- Babe had only just started his stint with the Orioles when he was called up to the major league in Boston. The southpaw-ed pitcher immediately exceeded expectations and proved to be a valuable member of the team. In his first five years in the majors, Babe Ruth led the Boston Red Sox to three championship wins, including the 1916 title which saw him pitch a still-standing record of 13 scoreless innings in one game.
- With the club’s titles and “the Babe”, Boston was clearly the team to beat in the major leagues. However, in 1919, the team’s fate changed when Red Sox owner Harry Frazee struggled financially and needed cash to clear his debts. In December, the New York Yankees came to his rescue and offered to buy the rights to Ruth for over $100,000, which was an impressive amount at the time.
- The deal came to shape both franchises in unexpected ways: Babe’s move meant the end of the Red Sox’s winning streak, while the Yankees evolved into a dominant force in the majors, clutching four World Series titles over the next 15 seasons, with Ruth leading the pack. Babe, shifted to a full-time outfielder with the Yankees, was at the heart of all the success, unleashing a level of power that had never been witnessed before in the game.
- In 1919, while with the Red Sox, Babe Ruth made a single-season home run record of 29, which turned out to be just the start of a series of record-breaking performances.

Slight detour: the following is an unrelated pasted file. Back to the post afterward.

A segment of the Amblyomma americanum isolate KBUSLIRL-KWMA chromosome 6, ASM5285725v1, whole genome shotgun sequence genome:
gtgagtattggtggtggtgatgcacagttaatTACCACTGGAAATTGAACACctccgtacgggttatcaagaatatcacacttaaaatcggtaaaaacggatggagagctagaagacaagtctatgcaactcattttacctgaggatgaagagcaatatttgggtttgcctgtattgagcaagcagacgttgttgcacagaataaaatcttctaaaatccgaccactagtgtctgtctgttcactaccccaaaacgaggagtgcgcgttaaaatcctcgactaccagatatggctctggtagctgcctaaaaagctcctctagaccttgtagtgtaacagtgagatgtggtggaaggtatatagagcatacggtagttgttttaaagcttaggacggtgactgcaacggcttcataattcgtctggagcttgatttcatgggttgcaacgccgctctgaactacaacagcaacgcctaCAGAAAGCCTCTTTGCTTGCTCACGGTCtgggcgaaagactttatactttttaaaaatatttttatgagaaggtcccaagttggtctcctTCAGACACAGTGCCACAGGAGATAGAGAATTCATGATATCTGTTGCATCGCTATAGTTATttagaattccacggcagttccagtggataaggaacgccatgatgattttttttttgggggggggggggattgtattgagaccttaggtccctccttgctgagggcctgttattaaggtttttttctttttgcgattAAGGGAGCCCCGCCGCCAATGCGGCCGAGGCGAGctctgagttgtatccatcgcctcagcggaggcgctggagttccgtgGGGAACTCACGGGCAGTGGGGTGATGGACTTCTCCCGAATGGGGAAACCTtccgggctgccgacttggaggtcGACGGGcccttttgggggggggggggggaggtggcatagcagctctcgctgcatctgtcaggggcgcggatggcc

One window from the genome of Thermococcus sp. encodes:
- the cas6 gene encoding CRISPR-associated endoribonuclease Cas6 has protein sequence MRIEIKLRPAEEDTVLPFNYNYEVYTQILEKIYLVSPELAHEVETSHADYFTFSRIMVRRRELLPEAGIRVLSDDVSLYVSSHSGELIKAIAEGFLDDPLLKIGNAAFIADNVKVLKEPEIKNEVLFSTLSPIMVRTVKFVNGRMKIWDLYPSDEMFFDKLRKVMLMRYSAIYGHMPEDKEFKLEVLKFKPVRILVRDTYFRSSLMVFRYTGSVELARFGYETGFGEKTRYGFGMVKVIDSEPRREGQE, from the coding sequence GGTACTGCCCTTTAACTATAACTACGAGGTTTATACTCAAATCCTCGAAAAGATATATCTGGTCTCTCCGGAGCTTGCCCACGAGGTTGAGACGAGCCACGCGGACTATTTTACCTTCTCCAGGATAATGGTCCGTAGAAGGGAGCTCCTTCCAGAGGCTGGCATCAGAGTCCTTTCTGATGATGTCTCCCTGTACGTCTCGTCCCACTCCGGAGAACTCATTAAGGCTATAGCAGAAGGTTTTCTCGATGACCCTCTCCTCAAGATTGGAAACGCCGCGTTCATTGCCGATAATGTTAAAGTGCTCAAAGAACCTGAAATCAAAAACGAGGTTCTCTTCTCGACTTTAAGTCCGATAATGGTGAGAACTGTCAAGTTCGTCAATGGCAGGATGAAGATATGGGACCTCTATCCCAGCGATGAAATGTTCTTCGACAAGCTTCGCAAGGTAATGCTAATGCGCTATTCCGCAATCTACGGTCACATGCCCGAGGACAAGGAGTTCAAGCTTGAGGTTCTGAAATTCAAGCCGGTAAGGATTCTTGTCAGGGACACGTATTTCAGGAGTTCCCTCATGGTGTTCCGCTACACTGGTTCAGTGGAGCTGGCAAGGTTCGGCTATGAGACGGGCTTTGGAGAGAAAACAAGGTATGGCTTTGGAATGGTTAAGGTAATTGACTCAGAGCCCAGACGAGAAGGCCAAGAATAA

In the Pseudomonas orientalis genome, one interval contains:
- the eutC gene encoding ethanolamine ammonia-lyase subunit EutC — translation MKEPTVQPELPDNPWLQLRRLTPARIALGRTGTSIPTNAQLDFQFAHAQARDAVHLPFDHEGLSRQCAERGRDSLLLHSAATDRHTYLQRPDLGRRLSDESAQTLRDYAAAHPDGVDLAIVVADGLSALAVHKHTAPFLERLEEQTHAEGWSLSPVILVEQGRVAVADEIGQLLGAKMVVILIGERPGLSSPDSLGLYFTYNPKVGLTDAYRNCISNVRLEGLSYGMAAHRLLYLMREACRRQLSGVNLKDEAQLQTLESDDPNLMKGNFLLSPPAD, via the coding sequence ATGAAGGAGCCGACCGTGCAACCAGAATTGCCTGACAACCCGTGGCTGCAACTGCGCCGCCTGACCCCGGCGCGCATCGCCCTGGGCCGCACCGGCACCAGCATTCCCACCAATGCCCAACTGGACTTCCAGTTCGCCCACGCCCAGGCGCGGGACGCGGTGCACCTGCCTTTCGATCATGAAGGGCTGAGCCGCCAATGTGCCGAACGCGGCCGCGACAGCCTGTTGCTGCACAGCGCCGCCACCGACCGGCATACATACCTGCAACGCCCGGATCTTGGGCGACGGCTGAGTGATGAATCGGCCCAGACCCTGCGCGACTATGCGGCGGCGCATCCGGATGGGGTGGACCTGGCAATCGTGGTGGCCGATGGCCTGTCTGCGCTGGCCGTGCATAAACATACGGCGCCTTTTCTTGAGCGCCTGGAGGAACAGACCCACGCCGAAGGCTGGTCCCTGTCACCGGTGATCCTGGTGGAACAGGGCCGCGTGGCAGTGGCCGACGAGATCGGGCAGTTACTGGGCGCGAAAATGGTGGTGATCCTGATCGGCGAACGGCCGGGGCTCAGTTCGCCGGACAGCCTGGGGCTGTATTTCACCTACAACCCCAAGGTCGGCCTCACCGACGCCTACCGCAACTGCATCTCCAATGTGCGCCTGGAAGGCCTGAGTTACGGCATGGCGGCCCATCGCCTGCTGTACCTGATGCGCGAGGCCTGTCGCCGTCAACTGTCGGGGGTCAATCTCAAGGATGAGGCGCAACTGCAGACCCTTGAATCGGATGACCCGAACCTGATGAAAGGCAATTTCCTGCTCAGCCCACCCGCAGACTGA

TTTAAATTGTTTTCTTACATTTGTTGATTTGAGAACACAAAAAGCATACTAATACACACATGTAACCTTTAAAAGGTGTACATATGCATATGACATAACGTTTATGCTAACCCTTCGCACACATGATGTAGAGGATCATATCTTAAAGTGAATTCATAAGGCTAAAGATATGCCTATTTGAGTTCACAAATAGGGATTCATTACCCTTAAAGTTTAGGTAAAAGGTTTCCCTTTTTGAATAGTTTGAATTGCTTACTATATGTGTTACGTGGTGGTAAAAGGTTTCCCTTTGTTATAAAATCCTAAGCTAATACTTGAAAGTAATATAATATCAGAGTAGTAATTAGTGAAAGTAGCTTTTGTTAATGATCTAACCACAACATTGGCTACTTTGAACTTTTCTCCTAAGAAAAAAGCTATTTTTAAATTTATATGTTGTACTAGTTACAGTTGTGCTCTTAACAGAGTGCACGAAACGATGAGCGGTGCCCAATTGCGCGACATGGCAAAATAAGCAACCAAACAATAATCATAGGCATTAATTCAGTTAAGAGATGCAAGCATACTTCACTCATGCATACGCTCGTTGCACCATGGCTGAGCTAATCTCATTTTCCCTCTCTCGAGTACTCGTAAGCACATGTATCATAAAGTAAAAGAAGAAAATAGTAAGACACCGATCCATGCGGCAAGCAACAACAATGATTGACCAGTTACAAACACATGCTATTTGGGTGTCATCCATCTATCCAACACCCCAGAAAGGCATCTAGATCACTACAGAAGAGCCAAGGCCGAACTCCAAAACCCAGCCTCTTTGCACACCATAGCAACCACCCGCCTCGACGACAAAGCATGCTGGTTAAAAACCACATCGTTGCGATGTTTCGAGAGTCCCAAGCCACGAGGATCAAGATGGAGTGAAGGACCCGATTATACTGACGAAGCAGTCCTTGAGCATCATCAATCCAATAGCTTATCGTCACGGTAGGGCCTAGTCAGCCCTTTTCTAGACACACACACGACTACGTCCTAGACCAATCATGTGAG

- During his first year with the New York Yankees in 1920, he hit 54 home runs, and in his second season, Babe broke his own record by hitting 59 home runs. In less than 10 seasons, he had already made his mark as baseball’s all-time home run leader.
- Babe Ruth continued to set the bar high for everyone, including himself, as he beat his own record, again, by hitting 60 home runs in one season – a record that stood for 34 years. By this time, he was so worshipped by Yankee fans that they dubbed their new stadium (built in 1923) “the house that Ruth built”.
- Throughout his professional baseball career, Babe Ruth went on to break the sport’s most important records: most years leading a league in home runs (12), most total bases in a season (457), and highest slugging percentage for a season (.847). In total, he made 714 home runs, a history that stood still until 1974, when Hank Aaron of the Atlanta Braves outdid him.
Retirement and Legacy